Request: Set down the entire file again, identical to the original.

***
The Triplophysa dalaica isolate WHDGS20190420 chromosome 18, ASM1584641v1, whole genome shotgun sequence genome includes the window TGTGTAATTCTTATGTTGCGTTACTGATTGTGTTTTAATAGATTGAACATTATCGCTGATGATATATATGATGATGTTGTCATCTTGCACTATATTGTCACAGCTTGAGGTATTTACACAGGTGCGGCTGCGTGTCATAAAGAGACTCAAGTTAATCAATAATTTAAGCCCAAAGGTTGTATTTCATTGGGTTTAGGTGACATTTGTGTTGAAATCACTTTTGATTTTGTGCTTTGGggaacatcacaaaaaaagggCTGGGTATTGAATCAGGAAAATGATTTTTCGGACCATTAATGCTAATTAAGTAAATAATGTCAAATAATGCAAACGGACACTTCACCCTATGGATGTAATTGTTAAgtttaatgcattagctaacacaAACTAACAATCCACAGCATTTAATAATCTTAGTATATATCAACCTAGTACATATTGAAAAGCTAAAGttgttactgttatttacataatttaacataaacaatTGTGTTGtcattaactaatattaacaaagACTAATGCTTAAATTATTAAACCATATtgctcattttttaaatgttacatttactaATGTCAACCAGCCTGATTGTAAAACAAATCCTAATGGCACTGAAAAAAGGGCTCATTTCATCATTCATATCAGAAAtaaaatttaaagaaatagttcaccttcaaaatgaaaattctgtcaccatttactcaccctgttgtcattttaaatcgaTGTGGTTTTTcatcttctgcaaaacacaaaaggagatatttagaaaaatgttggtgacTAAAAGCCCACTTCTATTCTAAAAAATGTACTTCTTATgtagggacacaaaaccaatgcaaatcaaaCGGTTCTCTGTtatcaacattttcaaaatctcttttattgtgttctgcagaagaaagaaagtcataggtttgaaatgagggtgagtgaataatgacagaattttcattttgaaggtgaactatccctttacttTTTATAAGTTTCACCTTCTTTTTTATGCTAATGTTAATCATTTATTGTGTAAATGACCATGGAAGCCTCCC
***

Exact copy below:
The Triplophysa dalaica isolate WHDGS20190420 chromosome 18, ASM1584641v1, whole genome shotgun sequence genome includes the window TGTGTAATTCTTATGTTGCGTTACTGATTGTGTTTTAATAGATTGAACATTATCGCTGATGATATATATGATGATGTTGTCATCTTGCACTATATTGTCACAGCTTGAGGTATTTACACAGGTGCGGCTGCGTGTCATAAAGAGACTCAAGTTAATCAATAATTTAAGCCCAAAGGTTGTATTTCATTGGGTTTAGGTGACATTTGTGTTGAAATCACTTTTGATTTTGTGCTTTGGggaacatcacaaaaaaagggCTGGGTATTGAATCAGGAAAATGATTTTTCGGACCATTAATGCTAATTAAGTAAATAATGTCAAATAATGCAAACGGACACTTCACCCTATGGATGTAATTGTTAAgtttaatgcattagctaacacaAACTAACAATCCACAGCATTTAATAATCTTAGTATATATCAACCTAGTACATATTGAAAAGCTAAAGttgttactgttatttacataatttaacataaacaatTGTGTTGtcattaactaatattaacaaagACTAATGCTTAAATTATTAAACCATATtgctcattttttaaatgttacatttactaATGTCAACCAGCCTGATTGTAAAACAAATCCTAATGGCACTGAAAAAAGGGCTCATTTCATCATTCATATCAGAAAtaaaatttaaagaaatagttcaccttcaaaatgaaaattctgtcaccatttactcaccctgttgtcattttaaatcgaTGTGGTTTTTcatcttctgcaaaacacaaaaggagatatttagaaaaatgttggtgacTAAAAGCCCACTTCTATTCTAAAAAATGTACTTCTTATgtagggacacaaaaccaatgcaaatcaaaCGGTTCTCTGTtatcaacattttcaaaatctcttttattgtgttctgcagaagaaagaaagtcataggtttgaaatgagggtgagtgaataatgacagaattttcattttgaaggtgaactatccctttacttTTTATAAGTTTCACCTTCTTTTTTATGCTAATGTTAATCATTTATTGTGTAAATGACCATGGAAGCCTCCC